- Celebrations by Maya Angelou (audiobook): A collection of Maya’s most famous poetry. At the beginning, I wasn’t really into it, but by the end, I was really in tune with it. 3/5 stars.
Movies + Television
- Sunshine Cleaning (2008) – A dark comedy about two dysfunctional sisters who start a crime-scene cleaning service. Absolutely charming and surprisingly hopeful. Amy Adams and Emily Blunt are magic together. 4/5 stars.
- The Dressmaker (2015) – The story of a beautiful and talented dressmaker who returns to her small Australian hometown after many years abroad to reconcile with her eccentric mother and seek revenge on the people who hurt her. I wanted to love this one but it didn’t seem to know which direction it wanted to go. Judy Davis is the best thing about it. 2/5 stars.
- Patriot’s Day (2016) – A dramatization of the Boston Marathon Bombing. I was a bit skeptical going in but I think it turned out well. Though I can’t be the only person who is sick of seeing Marky Mark in every movie set in Boston. 4/5 stars.
- Miss Sloane (2016) – The story of a formidable Washington lobbyist who risks everything to fight the gun lobby and pass a bill that would expand background checks on gun purchases. Jessica Chastain is absolutely captivating in this film. 4/5 stars.
- The Accountant (2016) – The story of an autistic man who serves as an accountant for the criminal underworld. I’ll be honest, I don’t usually like Ben Affleck movies, but I really enjoyed this one. Also, Anna Kendrick! 3.5/5 stars.
- Frank and Lola (2016) – A psychosexual drama about a chef who discovers his young girlfriend is cheating on him. Michael Shannon is weirdly compelling as a romantic lead and shares great chemistry with Imogen Poots. 4/5 stars.
- Nocturnal Animals (2016) – The story of a woman whose ex-husband writes a dark and violent book dedicated to her years after she leaves him in a brutal way. I’m confused as to why this received such high ratings. It’s very anticlimactic and can’t seem to decide which genre it wants to be. The music is also a bit overwrought. More style than substance. 1.5/5 stars.
- The Doctor Blake Mysteries, Season 1 (2013) – This Australian drama centers around a GP cum police surgeon in late 1950s Victoria whose wife and child went missing in the war nearly twenty years earlier. Doctor Blake is a great character and this is what drives the show. 3.5/5 stars.
- Jessica Jones, Season 1 (2015) – I can’t believe I didn’t watch this until now! Jessica Jones is a super-strong P.I. being hunted down by a sociopathic mind controller who once kidnapped her and forced her to do terrible things. Starring: female friendship that doesn’t involve catfighting, David Tennant (!!!), and the smooth silky baritone of Mike Colter. 4.5/5 stars.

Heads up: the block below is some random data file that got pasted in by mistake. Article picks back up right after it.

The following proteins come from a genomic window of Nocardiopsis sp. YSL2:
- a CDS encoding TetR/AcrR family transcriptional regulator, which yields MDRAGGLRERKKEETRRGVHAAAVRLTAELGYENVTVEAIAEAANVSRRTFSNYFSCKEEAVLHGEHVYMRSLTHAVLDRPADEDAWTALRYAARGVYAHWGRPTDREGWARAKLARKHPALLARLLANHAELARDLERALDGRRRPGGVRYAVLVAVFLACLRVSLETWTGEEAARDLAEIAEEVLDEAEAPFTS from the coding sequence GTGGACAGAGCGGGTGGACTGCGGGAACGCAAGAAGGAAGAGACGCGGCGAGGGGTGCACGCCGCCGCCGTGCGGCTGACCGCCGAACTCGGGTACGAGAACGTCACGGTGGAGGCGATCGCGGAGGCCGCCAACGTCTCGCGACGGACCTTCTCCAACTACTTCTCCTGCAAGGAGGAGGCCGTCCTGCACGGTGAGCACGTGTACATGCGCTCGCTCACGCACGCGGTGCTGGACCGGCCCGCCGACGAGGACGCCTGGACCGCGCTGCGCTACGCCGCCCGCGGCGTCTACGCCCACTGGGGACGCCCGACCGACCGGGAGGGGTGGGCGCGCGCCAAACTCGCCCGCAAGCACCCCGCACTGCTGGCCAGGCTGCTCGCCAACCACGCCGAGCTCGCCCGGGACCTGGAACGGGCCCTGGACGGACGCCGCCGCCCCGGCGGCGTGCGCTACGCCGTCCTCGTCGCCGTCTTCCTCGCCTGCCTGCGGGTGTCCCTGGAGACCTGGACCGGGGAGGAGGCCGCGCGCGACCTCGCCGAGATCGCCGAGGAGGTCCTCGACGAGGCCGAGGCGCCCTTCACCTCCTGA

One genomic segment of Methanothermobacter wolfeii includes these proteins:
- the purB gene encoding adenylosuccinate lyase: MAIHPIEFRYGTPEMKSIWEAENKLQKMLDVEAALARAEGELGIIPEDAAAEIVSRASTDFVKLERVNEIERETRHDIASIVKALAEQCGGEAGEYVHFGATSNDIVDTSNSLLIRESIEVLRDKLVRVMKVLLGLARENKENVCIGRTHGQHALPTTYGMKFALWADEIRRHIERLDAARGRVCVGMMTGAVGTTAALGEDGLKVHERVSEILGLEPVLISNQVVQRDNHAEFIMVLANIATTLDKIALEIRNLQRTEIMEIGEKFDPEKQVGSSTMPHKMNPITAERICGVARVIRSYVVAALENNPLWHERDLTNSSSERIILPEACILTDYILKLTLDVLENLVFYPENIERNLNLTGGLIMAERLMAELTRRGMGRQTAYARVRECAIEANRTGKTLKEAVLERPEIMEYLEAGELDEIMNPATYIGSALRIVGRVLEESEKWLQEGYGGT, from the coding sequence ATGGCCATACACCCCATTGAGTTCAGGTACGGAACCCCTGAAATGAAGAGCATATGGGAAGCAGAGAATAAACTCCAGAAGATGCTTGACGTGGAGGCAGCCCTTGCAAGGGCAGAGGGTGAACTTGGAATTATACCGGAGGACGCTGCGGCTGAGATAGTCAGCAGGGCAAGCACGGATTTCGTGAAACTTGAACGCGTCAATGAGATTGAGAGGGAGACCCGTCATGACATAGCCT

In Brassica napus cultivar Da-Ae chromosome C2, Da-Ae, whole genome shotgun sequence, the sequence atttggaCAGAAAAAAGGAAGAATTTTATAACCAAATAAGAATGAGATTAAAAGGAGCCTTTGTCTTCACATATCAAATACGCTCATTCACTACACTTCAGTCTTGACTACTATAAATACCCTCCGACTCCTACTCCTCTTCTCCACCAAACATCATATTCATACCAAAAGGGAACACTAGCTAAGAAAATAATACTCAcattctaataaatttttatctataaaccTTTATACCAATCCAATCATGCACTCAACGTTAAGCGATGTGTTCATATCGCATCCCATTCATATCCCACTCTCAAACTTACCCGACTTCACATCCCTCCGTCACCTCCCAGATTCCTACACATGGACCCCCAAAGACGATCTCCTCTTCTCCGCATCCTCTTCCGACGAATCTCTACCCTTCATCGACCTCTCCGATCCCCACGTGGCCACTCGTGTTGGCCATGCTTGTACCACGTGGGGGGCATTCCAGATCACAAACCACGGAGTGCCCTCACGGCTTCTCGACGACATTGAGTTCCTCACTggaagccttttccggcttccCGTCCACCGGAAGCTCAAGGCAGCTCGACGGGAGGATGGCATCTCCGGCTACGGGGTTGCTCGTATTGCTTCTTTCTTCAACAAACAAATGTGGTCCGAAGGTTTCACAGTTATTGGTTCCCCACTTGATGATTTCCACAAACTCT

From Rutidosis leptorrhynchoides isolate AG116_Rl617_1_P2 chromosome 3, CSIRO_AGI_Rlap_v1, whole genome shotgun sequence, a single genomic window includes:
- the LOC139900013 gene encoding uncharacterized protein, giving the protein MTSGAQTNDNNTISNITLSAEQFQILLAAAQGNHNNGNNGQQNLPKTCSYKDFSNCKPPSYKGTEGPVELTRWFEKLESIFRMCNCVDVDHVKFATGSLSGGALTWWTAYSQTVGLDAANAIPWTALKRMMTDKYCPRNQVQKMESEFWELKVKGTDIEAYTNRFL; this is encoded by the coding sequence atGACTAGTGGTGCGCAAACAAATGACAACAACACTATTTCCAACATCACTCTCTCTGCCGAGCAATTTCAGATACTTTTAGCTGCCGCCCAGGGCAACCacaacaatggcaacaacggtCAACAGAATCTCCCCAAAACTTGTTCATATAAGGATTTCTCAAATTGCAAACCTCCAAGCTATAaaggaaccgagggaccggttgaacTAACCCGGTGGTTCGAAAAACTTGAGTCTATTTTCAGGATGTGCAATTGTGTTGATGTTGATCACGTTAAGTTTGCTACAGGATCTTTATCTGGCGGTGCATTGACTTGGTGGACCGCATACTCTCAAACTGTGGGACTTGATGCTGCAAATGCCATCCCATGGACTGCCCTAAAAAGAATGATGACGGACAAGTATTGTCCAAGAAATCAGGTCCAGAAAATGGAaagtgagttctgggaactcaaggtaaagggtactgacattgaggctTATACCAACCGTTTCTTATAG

- The Handmaid’s Tale, Season 1 (2017) – The first three episodes of the new Hulu adaptation dropped last week and blew me away. Brilliant, horrifying, and, well, really, really horrifying. An absolute must-watch. I will be writing more on this in a blog post on Friday. 5/5 stars.
I’ve given up on a few TV shows this month. Blindspot and The Mindy Project are in the bag and I’ve gone back to watching clips of SNL instead of whole episodes. I haven’t watched any episodes of Elementary this month, though I do plan to catch up. And, as usual, I am religiously keeping up with The Americans.The Handmaid's Tale, Jessica Jones, Miss Sloane, + More in The Inkwell: Vol. 3, Iss. 4Click To Tweet
News from the World of Books
- In 2010 Google announced that they were going to scan all 129 million+ books in the world into a massive digital library. Instead, they scanned about 25 million books before running into a whole mess of copyright infringement lawsuits. Now there is a database of 25 million books that no one is allowed to read. It’s a very long and complicated story, which you can read all about here.
- The Netflix adaptation of Jay Asher’s 2007 novel dropped on March 31st and is now garnering criticism from people who say its depiction of suicide is dangerous.
- Margaret Atwood penned an extended ending for The Handmaid’s Tale exclusively for the new Audible audio edition performed by Claire Danes, which was released last month.
- The BBC reports that certain made-up words from Harry Potter may soon be included in the Oxford English Dictionary. “Muggle” is already included in the dictionary.
- Researchers recently unearthed a time capsule in the French Pyrenees which may have been buried by none other than Jules Verne. The connection is not conclusive but the whole thing is rather exciting.
- It was announced recently that Jude Law will play a young Dumbledore in the upcoming Fantastic Beasts sequel. I have no idea what to think of this.
- The winners of the 2017 Pulitzer Prize were announced last month. They include Colson Whitehead’s The Underground Railroad and Matthew Desmond’s Evicted.
Best of the Bookosphere
- 10 Literary Walks and Tours – The Female Sciblerian
- Why You Should Read Books You Hate – New York Times
- 15 Ways to Be a Literary Advocate – Book Riot
- The Handmaid’s Tale Is a Warning to Conservative Women – New Republic
- No Excuse for Ignorance: Books to Understand the Holocaust – Signature Reads
- 10 Books on Astrophysics That Will Make You Neil deGrasse Tyson Smart – Off the Shelf
- 12 Garden Libraries That Are Perfect for Springtime – BookBub
- 24 Celebrity Books That Are Actually Real – BuzzFeed
- The Top 10 Books Americans Tried to Ban in 2016 – Electric Lit
- Liberal and Conservative Tastes in Books Reveals Deep Partisan Divide – Huffington Post
The Most Popular Posts This Month
I like big books and I cannot lie…but there are certain big books I continue to subconsciously avoid because putting in the time and mental energy it takes to read them always seems too daunting. Once in a while (i.e. every couple of years or so), I work up enough determination to tackle one really long book and it feels amazing.
WINTER IS COMING…And you know what that means. Books. So many books. EPIC books. Gird your Goodreads profile. Here are the 50 most exciting books hitting store shelves this winter.
INFJs are an interesting bunch, not least because they are the rarest type on the Myers-Briggs spectrum. INFJs are often dreamers and romantics, social activists and unlikely movement leaders. Despite being feelers, they can appear cold and aloof. A variation of the infamous INTJ death glare often settles over the features of INFJs as well. INFJs are a bit of a mystery–one that is definitely worth investigating.
6 Books to Watch for in May6 New Books to Get Excited About This May + More in The Inkwell: Vol. 3, Iss. 4Click To Tweet
- Astrophysics for People in a Hurry by Neil deGrasse Tyson
- How Dare the Sun Rise: Memoirs of a War Child by Sandra Uwiringiyimana with Abigail Pesta
- Through the Shadowlands: A Science Writer’s Odyssey Into an Illness Science Doesn’t Understand by Julie Rehmeyer
What did you read in April?